So after griping yesterday, I have to give some praise today, because I’ve found myself using a Tiger feature I never thought I’d use: smart folders.
Back up: two years, before I worked with O’Reilly, I dismissed the “smart playlists” feature in iTunes because it didn’t seem useful. After all, your music is already pretty self-organizing - by genre, artist, and/or album - in the iTunes interface. Is anyone really creating these “soundtrack music from the 70’s with 4-star or better rating” playlists?
Figure 1 shows my editing folder. Most of the folders are articles I’m working on (these folders contain the original article and a history of edits, but that’s not important right now).
Figure 1. Chris’
My scheme is to append
[jn] to the name to remind myself what site the article is for. I use label colors to indicate state: no color for a new (untouched) article, orange for one that’s been edited and sent back to an author, yellow for a revised article needing my attention, and green for a finished article.
This allows me to see what I need to work on, but a smart folder makes it a lot nicer. Figure 2 shows a smart folder with the following rules:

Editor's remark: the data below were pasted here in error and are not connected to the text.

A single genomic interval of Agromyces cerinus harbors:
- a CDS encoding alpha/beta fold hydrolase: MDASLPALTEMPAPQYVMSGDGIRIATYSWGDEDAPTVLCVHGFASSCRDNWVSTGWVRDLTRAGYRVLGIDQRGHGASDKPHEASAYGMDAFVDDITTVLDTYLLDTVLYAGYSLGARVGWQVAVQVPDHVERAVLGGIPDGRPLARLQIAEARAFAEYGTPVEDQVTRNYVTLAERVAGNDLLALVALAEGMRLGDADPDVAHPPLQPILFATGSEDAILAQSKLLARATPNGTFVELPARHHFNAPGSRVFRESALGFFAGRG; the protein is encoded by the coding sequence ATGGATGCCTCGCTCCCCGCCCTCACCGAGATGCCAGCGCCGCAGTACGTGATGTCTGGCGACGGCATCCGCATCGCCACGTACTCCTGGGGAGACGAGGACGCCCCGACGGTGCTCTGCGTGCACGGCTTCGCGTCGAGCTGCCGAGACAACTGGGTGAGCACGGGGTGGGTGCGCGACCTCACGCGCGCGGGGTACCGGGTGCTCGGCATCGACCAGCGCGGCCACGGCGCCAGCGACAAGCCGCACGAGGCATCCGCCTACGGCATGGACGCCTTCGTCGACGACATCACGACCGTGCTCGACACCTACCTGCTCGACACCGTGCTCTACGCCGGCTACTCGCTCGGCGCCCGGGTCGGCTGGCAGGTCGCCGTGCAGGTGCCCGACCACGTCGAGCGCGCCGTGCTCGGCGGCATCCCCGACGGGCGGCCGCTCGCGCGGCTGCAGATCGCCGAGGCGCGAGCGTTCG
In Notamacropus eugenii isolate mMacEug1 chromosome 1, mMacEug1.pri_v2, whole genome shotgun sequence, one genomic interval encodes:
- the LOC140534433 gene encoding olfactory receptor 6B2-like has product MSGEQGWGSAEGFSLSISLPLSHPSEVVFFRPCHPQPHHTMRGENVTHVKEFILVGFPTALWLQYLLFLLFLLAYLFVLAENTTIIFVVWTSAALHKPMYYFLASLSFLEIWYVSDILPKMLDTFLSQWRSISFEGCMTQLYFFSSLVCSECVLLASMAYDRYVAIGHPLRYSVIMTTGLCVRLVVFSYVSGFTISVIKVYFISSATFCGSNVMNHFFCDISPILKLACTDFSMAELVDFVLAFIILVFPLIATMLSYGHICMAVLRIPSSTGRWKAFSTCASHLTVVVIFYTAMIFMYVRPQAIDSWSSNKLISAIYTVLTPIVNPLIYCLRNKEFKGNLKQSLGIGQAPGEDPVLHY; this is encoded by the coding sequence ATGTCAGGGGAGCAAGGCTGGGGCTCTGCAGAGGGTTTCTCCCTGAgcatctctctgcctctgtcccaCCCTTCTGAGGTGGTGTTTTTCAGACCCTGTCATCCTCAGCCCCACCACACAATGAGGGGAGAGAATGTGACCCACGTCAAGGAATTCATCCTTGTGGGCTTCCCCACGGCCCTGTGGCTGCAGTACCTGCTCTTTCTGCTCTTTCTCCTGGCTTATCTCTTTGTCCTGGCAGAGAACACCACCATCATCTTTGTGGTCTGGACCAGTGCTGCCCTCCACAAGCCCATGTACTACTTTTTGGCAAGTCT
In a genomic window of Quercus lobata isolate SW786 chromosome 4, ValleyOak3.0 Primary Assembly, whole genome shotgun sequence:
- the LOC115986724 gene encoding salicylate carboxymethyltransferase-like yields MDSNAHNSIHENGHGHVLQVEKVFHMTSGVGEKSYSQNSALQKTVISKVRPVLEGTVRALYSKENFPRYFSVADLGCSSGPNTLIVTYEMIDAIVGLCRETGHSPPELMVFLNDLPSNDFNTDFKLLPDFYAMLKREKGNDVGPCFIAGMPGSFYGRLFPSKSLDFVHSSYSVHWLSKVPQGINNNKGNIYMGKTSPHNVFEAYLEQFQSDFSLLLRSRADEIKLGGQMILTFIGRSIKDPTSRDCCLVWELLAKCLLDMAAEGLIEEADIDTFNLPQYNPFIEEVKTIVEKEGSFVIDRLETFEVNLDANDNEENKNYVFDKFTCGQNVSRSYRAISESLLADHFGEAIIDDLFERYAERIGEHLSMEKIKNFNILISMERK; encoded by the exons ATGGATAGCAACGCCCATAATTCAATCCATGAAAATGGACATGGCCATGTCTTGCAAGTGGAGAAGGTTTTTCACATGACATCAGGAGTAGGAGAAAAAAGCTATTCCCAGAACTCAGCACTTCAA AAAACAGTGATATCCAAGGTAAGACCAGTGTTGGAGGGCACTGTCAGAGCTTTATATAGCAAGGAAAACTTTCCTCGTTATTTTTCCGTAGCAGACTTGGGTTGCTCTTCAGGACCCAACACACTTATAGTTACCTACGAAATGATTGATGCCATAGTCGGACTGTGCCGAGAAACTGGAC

- Look in the path
- Look for folders that have “[oj” in their names
- …and have color==yellow or color==none
Figure 2. Smart folder showing ONJava articles to be edited
The result is a folder that always shows me what I need to work on for ONJava. And when I finish an article, changing its color label causes it to disappear from the smart folder.
I’ve only been using this for a day, but it seems like a neat trick and well worth continuing. Editor-in-chief Daniel Steinberg and I iChatted this afternoon about what other tricks we could get Tiger to perform, like whether we could create Automators to pull articles and their images out of e-mail and set up folders for us to work with.
Final thought: why do I like smart folders and hate smart playlists? Two factors I can think of: first, as mentioned above, iTunes is already pretty self-organizing, thanks to the tagging of MP3’s and AAC’s. But also, my iTunes collection is pretty static - I’m not gaining and losing content on a regular basis. By comparison, my editing folder is a constant hub of activity, with new articles coming in and finished ones going out. The smart folder is a good way to provide a consistent view of inconsistent data.
How are you using smart folders?